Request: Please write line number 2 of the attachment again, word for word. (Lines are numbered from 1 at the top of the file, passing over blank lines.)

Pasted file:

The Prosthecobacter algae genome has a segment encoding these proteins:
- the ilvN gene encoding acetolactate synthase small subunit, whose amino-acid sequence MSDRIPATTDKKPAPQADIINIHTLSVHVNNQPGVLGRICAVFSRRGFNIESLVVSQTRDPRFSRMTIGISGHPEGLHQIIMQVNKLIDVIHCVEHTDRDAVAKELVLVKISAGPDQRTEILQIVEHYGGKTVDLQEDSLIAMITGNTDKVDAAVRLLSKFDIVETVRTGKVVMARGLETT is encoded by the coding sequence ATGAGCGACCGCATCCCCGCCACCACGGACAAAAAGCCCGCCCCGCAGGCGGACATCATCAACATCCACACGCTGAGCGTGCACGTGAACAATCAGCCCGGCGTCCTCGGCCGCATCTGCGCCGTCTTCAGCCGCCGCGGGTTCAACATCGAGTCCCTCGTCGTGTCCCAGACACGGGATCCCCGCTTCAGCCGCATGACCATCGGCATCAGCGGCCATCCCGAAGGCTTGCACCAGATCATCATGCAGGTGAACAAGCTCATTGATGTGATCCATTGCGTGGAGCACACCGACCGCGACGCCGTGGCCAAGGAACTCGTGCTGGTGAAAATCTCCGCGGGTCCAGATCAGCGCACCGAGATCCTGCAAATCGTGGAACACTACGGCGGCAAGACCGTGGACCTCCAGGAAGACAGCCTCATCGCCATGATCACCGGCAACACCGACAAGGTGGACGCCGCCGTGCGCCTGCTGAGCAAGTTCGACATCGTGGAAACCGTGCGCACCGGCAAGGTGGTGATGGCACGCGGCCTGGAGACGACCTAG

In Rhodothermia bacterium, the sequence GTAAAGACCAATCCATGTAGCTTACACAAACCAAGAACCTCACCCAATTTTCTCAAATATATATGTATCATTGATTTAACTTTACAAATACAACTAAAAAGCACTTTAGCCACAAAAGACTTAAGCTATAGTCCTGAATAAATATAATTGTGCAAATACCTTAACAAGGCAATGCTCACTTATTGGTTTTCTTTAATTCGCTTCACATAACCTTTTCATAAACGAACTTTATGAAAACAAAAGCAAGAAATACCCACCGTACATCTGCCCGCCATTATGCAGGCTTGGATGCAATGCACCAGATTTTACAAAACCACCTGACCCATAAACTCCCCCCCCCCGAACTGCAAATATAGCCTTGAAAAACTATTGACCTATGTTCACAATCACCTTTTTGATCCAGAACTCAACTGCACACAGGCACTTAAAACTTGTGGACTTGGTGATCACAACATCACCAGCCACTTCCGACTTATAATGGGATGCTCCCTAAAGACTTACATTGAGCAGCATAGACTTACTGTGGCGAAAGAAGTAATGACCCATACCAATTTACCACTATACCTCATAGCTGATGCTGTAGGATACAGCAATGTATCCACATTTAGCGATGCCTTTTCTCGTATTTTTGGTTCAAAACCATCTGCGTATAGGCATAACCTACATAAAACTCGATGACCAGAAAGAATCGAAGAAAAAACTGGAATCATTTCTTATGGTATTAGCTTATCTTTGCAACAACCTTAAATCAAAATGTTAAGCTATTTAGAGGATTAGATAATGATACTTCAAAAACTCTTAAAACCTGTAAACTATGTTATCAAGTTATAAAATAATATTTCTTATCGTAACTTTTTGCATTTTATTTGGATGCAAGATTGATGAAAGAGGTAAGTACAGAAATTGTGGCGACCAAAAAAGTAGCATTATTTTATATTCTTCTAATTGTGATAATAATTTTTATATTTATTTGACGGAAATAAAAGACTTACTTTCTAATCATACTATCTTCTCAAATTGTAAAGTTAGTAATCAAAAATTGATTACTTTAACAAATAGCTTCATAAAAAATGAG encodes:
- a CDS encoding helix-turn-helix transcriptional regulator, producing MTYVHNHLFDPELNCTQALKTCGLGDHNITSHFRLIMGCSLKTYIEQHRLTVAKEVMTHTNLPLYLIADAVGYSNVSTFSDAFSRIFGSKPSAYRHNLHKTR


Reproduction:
- the ilvN gene encoding acetolactate synthase small subunit, whose amino-acid sequence MSDRIPATTDKKPAPQADIINIHTLSVHVNNQPGVLGRICAVFSRRGFNIESLVVSQTRDPRFSRMTIGISGHPEGLHQIIMQVNKLIDVIHCVEHTDRDAVAKELVLVKISAGPDQRTEILQIVEHYGGKTVDLQEDSLIAMITGNTDKVDAAVRLLSKFDIVETVRTGKVVMARGLETT is encoded by the coding sequence ATGAGCGACCGCATCCCCGCCACCACGGACAAAAAGCCCGCCCCGCAGGCGGACATCATCAACATCCACACGCTGAGCGTGCACGTGAACAATCAGCCCGGCGTCCTCGGCCGCATCTGCGCCGTCTTCAGCCGCCGCGGGTTCAACATCGAGTCCCTCGTCGTGTCCCAGACACGGGATCCCCGCTTCAGCCGCATGACCATCGGCATCAGCGGCCATCCCGAAGGCTTGCACCAGATCATCATGCAGGTGAACAAGCTCATTGATGTGATCCATTGCGTGGAGCACACCGACCGCGACGCCGTGGCCAAGGAACTCGTGCTGGTGAAAATCTCCGCGGGTCCAGATCAGCGCACCGAGATCCTGCAAATCGTGGAACACTACGGCGGCAAGACCGTGGACCTCCAGGAAGACAGCCTCATCGCCATGATCACCGGCAACACCGACAAGGTGGACGCCGCCGTGCGCCTGCTGAGCAAGTTCGACATCGTGGAAACCGTGCGCACCGGCAAGGTGGTGATGGCACGCGGCCTGGAGACGACCTAG